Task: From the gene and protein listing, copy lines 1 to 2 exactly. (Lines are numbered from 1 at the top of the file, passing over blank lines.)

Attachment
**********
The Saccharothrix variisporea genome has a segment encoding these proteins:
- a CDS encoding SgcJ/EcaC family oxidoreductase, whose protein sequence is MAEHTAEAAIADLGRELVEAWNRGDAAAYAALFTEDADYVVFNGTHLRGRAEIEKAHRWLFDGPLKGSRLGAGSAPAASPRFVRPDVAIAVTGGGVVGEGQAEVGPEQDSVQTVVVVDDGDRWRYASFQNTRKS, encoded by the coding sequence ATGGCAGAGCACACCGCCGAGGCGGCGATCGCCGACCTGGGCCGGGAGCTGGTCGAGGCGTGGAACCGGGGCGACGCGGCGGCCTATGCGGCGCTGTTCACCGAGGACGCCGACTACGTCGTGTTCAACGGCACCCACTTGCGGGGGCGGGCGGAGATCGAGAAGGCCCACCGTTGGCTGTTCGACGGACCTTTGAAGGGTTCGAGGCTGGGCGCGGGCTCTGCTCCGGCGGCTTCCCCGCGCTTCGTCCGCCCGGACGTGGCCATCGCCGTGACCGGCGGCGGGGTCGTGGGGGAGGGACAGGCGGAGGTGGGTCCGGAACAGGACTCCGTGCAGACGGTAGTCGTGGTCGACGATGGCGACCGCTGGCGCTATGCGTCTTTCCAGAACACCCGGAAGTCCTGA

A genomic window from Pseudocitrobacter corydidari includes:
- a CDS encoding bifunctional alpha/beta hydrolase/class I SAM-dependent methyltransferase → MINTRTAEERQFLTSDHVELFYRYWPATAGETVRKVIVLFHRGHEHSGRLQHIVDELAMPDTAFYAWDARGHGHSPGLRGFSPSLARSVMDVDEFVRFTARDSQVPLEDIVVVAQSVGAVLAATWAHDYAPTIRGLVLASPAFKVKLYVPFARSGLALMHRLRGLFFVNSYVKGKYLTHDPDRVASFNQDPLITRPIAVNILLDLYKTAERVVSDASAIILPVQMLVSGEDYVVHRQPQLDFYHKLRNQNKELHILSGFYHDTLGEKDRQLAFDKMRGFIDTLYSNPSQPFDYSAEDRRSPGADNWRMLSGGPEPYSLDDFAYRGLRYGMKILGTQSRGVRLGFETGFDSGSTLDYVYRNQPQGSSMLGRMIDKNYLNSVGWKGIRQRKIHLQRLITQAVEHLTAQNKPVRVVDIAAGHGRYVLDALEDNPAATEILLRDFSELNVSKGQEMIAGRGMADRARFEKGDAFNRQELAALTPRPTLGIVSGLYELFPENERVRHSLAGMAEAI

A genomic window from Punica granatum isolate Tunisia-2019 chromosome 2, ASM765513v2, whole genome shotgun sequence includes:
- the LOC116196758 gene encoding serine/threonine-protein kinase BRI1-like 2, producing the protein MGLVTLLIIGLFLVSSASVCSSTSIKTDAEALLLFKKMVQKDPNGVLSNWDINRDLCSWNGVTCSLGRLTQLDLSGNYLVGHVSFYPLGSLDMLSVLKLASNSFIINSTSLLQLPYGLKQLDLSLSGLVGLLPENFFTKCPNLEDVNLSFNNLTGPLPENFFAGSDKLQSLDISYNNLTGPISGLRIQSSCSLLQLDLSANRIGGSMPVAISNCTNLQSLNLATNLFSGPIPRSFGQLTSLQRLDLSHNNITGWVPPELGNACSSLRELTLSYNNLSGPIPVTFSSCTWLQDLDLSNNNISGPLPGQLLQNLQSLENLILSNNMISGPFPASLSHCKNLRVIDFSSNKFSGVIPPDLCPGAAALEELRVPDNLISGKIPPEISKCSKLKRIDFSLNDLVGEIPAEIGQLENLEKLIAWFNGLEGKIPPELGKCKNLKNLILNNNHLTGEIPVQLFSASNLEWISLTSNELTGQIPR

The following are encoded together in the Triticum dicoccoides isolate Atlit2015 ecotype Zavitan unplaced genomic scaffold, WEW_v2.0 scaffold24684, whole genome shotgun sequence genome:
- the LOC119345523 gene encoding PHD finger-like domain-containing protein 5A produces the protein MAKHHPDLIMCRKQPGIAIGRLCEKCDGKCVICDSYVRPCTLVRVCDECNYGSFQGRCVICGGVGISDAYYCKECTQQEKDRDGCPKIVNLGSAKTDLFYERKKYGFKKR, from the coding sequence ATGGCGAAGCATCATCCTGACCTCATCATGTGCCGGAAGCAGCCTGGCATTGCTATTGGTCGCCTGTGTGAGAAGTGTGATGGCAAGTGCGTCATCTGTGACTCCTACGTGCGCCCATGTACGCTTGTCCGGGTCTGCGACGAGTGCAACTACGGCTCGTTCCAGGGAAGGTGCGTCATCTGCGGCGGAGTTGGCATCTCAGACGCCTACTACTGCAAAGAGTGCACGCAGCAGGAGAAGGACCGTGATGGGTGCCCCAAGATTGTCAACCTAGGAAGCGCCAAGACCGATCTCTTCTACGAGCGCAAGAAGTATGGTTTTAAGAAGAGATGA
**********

The Saccharothrix variisporea genome has a segment encoding these proteins:
- a CDS encoding SgcJ/EcaC family oxidoreductase, whose protein sequence is MAEHTAEAAIADLGRELVEAWNRGDAAAYAALFTEDADYVVFNGTHLRGRAEIEKAHRWLFDGPLKGSRLGAGSAPAASPRFVRPDVAIAVTGGGVVGEGQAEVGPEQDSVQTVVVVDDGDRWRYASFQNTRKS, encoded by the coding sequence ATGGCAGAGCACACCGCCGAGGCGGCGATCGCCGACCTGGGCCGGGAGCTGGTCGAGGCGTGGAACCGGGGCGACGCGGCGGCCTATGCGGCGCTGTTCACCGAGGACGCCGACTACGTCGTGTTCAACGGCACCCACTTGCGGGGGCGGGCGGAGATCGAGAAGGCCCACCGTTGGCTGTTCGACGGACCTTTGAAGGGTTCGAGGCTGGGCGCGGGCTCTGCTCCGGCGGCTTCCCCGCGCTTCGTCCGCCCGGACGTGGCCATCGCCGTGACCGGCGGCGGGGTCGTGGGGGAGGGACAGGCGGAGGTGGGTCCGGAACAGGACTCCGTGCAGACGGTAGTCGTGGTCGACGATGGCGACCGCTGGCGCTATGCGTCTTTCCAGAACACCCGGAAGTCCTGA